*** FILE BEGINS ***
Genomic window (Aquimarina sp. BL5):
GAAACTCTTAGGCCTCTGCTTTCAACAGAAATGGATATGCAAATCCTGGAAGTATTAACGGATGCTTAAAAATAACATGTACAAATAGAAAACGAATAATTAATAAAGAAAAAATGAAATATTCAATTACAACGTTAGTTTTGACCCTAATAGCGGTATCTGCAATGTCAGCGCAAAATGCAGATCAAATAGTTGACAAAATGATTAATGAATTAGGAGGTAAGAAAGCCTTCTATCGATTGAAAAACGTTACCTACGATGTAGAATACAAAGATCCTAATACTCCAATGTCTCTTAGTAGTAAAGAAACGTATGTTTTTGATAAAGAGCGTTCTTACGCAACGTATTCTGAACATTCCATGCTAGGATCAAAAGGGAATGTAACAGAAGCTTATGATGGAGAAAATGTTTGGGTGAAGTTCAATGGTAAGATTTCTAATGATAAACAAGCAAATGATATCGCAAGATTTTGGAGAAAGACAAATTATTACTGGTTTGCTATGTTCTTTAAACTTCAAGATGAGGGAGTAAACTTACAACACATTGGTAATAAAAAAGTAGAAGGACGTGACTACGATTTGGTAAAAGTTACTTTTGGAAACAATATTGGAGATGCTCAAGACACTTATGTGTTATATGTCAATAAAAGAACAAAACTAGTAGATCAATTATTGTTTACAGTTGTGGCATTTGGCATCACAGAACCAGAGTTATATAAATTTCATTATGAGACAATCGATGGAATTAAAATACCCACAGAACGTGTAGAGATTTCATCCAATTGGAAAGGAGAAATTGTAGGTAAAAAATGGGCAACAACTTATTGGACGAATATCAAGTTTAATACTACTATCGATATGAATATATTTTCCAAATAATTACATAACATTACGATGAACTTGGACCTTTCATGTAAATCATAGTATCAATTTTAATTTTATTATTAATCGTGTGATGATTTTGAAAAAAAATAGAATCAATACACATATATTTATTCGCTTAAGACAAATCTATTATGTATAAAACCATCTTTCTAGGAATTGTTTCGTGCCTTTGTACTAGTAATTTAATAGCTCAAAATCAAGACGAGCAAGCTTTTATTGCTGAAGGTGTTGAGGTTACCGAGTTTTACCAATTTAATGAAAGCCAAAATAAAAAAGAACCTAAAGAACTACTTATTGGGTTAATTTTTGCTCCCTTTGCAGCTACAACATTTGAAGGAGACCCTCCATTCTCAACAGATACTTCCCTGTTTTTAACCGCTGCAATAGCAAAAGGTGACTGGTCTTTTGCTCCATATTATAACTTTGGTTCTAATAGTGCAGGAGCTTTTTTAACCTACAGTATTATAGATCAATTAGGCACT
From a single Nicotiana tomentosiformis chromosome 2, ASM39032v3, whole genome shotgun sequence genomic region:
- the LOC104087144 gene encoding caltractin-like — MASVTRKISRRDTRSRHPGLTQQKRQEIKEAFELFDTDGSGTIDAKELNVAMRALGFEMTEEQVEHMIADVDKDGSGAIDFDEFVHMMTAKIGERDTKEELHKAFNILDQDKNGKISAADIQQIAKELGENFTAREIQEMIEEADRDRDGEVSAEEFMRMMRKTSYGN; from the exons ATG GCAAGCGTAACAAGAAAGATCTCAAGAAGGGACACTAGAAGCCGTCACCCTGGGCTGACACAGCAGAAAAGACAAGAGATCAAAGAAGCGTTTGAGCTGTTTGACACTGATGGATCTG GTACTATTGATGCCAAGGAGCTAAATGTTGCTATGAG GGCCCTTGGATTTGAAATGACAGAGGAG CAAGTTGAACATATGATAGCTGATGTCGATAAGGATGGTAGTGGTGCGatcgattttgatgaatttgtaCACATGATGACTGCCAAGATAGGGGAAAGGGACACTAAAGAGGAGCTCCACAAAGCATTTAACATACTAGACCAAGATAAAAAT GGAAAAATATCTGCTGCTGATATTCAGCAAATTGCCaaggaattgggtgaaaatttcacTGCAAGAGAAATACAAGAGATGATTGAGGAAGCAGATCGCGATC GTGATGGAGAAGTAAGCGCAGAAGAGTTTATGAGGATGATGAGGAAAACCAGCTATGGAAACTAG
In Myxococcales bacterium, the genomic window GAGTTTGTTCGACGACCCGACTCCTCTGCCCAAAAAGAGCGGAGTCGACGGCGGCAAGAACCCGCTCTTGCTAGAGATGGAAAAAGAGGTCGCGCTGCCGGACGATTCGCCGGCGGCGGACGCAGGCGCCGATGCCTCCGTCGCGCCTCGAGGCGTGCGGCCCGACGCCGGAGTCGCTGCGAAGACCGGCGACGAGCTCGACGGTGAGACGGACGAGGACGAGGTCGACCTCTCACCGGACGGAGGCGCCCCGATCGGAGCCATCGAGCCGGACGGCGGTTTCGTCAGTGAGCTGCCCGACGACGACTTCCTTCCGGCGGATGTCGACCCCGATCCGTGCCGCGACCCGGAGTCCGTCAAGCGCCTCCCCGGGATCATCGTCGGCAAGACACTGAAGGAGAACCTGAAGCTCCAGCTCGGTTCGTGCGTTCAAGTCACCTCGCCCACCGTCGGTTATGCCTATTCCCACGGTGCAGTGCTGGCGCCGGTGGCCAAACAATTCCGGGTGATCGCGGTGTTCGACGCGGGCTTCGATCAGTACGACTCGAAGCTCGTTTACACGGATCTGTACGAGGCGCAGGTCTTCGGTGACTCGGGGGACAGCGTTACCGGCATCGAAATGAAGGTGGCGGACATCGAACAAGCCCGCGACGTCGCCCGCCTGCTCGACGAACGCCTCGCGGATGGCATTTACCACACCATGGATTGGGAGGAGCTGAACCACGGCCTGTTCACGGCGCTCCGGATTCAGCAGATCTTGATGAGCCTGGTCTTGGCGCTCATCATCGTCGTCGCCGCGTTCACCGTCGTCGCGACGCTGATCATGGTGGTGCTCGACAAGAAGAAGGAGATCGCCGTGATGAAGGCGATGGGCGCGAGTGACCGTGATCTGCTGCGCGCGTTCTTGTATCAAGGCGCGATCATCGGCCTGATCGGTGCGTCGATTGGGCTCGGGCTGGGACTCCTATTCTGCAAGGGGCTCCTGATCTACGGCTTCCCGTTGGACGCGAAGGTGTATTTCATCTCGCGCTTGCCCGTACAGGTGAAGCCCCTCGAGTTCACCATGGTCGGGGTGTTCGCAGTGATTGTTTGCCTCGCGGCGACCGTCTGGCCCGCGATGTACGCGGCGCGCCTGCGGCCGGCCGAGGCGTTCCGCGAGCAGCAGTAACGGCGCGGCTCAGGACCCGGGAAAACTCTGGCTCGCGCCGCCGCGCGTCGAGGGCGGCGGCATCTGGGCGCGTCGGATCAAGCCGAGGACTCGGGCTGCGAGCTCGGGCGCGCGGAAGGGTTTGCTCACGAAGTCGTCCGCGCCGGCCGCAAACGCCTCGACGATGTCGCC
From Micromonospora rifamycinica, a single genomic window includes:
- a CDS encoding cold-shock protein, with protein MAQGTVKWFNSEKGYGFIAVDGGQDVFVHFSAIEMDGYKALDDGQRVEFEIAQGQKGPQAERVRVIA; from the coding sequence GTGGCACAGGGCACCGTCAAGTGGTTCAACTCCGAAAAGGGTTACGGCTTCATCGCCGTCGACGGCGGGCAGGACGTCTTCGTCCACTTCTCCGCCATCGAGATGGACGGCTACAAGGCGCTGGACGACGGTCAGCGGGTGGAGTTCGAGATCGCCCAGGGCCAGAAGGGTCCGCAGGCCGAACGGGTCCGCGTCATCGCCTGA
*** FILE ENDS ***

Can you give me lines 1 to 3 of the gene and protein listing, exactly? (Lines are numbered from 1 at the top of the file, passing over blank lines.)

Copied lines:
Genomic window (Aquimarina sp. BL5):
GAAACTCTTAGGCCTCTGCTTTCAACAGAAATGGATATGCAAATCCTGGAAGTATTAACGGATGCTTAAAAATAACATGTACAAATAGAAAACGAATAATTAATAAAGAAAAAATGAAATATTCAATTACAACGTTAGTTTTGACCCTAATAGCGGTATCTGCAATGTCAGCGCAAAATGCAGATCAAATAGTTGACAAAATGATTAATGAATTAGGAGGTAAGAAAGCCTTCTATCGATTGAAAAACGTTACCTACGATGTAGAATACAAAGATCCTAATACTCCAATGTCTCTTAGTAGTAAAGAAACGTATGTTTTTGATAAAGAGCGTTCTTACGCAACGTATTCTGAACATTCCATGCTAGGATCAAAAGGGAATGTAACAGAAGCTTATGATGGAGAAAATGTTTGGGTGAAGTTCAATGGTAAGATTTCTAATGATAAACAAGCAAATGATATCGCAAGATTTTGGAGAAAGACAAATTATTACTGGTTTGCTATGTTCTTTAAACTTCAAGATGAGGGAGTAAACTTACAACACATTGGTAATAAAAAAGTAGAAGGACGTGACTACGATTTGGTAAAAGTTACTTTTGGAAACAATATTGGAGATGCTCAAGACACTTATGTGTTATATGTCAATAAAAGAACAAAACTAGTAGATCAATTATTGTTTACAGTTGTGGCATTTGGCATCACAGAACCAGAGTTATATAAATTTCATTATGAGACAATCGATGGAATTAAAATACCCACAGAACGTGTAGAGATTTCATCCAATTGGAAAGGAGAAATTGTAGGTAAAAAATGGGCAACAACTTATTGGACGAATATCAAGTTTAATACTACTATCGATATGAATATATTTTCCAAATAATTACATAACATTACGATGAACTTGGACCTTTCATGTAAATCATAGTATCAATTTTAATTTTATTATTAATCGTGTGATGATTTTGAAAAAAAATAGAATCAATACACATATATTTATTCGCTTAAGACAAATCTATTATGTATAAAACCATCTTTCTAGGAATTGTTTCGTGCCTTTGTACTAGTAATTTAATAGCTCAAAATCAAGACGAGCAAGCTTTTATTGCTGAAGGTGTTGAGGTTACCGAGTTTTACCAATTTAATGAAAGCCAAAATAAAAAAGAACCTAAAGAACTACTTATTGGGTTAATTTTTGCTCCCTTTGCAGCTACAACATTTGAAGGAGACCCTCCATTCTCAACAGATACTTCCCTGTTTTTAACCGCTGCAATAGCAAAAGGTGACTGGTCTTTTGCTCCATATTATAACTTTGGTTCTAATAGTGCAGGAGCTTTTTTAACCTACAGTATTATAGATCAATTAGGCACT
From a single Nicotiana tomentosiformis chromosome 2, ASM39032v3, whole genome shotgun sequence genomic region: